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The great wealth illusion

Magicians never like to reveal the truth behind their tricks
Jasmine Yeo
Investment Manager

Harry Houdini was a master of deception. He mystified crowds with his death-defying routines, appearing to flout the laws of nature. From 1891, Houdini traded on the illusion of immortality – until his death in 1926. Today, in the theatre of financial markets, we remain just as beguiled by the power of illusions. And there is one investors should pay particular attention to – the bezzle.

Economist and historian John Kenneth Galbraith described a “period during which an embezzler benefits from stolen money, but the victim does not know he has lost it.”1 In this time, there is a net increase in ‘psychic wealth’. The bezzle is the amount by which they collectively feel better off, between the creation and the destruction of the illusion.

Think of the bezzle another way. Imagine you have a chocolate bar stored in your kitchen cupboard. You scurry home excited, only to find that someone else has snaffled it without telling you. Until that moment, both you and the perpetrator had a warm fuzzy glow of endorphins and anticipation but, for one of you, it was entirely illusory.

And the bezzle isn’t confined to larceny. Charlie Munger, Vice Chairman of Berkshire Hathaway, described a functionally equivalent bezzle – or ‘febezzle’ – the psychic wealth that can be created via legally appropriated money. He defined this as asset values temporarily exceeding their real economic utility. Thus, a divergence occurs between reported (market) and fundamental values. Whereas Houdini’s magic drew gasps of delight, illusions in financial markets can come with ruinous consequences.

What you own versus what you make

From the 1950s until the early 1990s, the fundamental value of the US economy (measured by GDP) was roughly equal to American households’ net worth (Figure 1). Wall Street (in yellow) accurately reflected the productive value of Main Street (in brown). Since then, asset prices have diverged from their underlying economic utility, sending ‘psychic wealth’ to record highs. But how can net worth so materially outstrip the productive capacity of the economy? How can you be worth more than you produce?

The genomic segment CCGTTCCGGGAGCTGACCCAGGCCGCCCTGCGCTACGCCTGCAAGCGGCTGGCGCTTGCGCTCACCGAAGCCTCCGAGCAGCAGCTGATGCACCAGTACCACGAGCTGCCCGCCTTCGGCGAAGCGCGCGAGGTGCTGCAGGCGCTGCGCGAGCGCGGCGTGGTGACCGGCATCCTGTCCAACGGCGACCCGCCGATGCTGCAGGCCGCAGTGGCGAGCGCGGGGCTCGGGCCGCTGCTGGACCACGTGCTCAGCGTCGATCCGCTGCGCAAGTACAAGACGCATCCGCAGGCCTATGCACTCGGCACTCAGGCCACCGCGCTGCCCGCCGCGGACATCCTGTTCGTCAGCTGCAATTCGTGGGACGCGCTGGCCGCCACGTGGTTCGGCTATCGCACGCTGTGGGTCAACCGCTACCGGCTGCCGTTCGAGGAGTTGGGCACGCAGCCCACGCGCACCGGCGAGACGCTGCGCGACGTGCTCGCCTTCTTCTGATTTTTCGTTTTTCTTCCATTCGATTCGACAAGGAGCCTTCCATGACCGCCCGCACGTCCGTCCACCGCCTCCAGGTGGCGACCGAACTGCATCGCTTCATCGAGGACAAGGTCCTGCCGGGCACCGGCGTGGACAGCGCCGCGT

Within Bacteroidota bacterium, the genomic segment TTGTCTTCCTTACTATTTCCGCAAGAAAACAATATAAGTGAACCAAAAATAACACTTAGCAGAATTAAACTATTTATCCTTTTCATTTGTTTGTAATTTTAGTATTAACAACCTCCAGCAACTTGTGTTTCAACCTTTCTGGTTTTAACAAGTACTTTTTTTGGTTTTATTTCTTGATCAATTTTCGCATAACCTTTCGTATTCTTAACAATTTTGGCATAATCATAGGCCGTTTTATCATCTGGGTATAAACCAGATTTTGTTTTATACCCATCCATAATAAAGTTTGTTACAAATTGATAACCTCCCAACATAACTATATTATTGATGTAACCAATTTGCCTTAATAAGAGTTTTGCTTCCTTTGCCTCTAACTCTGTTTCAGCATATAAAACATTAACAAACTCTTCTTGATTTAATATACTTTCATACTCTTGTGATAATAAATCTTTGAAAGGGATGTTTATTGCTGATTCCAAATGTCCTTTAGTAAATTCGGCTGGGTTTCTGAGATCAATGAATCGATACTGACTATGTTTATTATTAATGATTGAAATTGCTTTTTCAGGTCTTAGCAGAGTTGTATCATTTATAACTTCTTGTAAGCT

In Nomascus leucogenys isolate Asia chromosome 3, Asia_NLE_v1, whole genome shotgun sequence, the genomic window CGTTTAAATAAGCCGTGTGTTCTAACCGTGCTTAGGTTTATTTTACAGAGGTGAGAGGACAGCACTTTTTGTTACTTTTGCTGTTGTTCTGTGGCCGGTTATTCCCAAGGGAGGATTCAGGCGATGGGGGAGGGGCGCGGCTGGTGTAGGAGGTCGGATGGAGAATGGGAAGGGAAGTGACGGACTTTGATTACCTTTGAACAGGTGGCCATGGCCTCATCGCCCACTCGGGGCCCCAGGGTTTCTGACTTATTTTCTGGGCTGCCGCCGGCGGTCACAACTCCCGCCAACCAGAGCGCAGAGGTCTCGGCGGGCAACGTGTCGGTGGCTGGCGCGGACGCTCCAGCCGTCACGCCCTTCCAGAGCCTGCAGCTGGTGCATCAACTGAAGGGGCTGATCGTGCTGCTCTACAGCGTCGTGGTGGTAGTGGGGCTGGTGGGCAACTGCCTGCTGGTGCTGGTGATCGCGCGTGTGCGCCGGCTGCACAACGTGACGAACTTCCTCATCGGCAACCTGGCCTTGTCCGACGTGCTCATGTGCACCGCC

Forty years of globalisation brought us cheap goods, cheap energy, cheap labour. These forces kept inflation low, pinned interest rates and risk premiums to the floor and ultimately made capital inexpensive. Borrow more, spend more, grow more.

The result was a golden era for asset owners, and the rise of portfolio values created a substantial wealth effect. After all, investors’ behaviour tends to reflect the value of their portfolios.

Click chart to view larger image

The bezzle is the amount by which they collectively feel better off, between the creation and the destruction of the illusion.

Psychic wealth, real liabilities

The true cost of the illusion is only exposed when the liabilities of the debt which powered the illusion become due. This is unlikely to happen overnight. Market sell-offs can make a dent in households’ net worth, but the scale of the correction required for asset prices to align with economic value is of a magnitude beyond even the most bearish contemplation.

Policymakers’ attempts to close the gap by stimulating economic growth have been unsuccessful. In fact, fiscal and monetary expansion in response to the pandemic stimulated asset prices considerably more than it did economic output. Magicians never like to reveal the truth behind their tricks. If the bezzle is to be corrected, we think the mechanism will be more subtle. Asset owners will eventually pay for illusory wealth via financial repression, as the rate of inflation stays above the rate of interest and gradually erodes the mounds of capital built up over the past half century.

Tricks today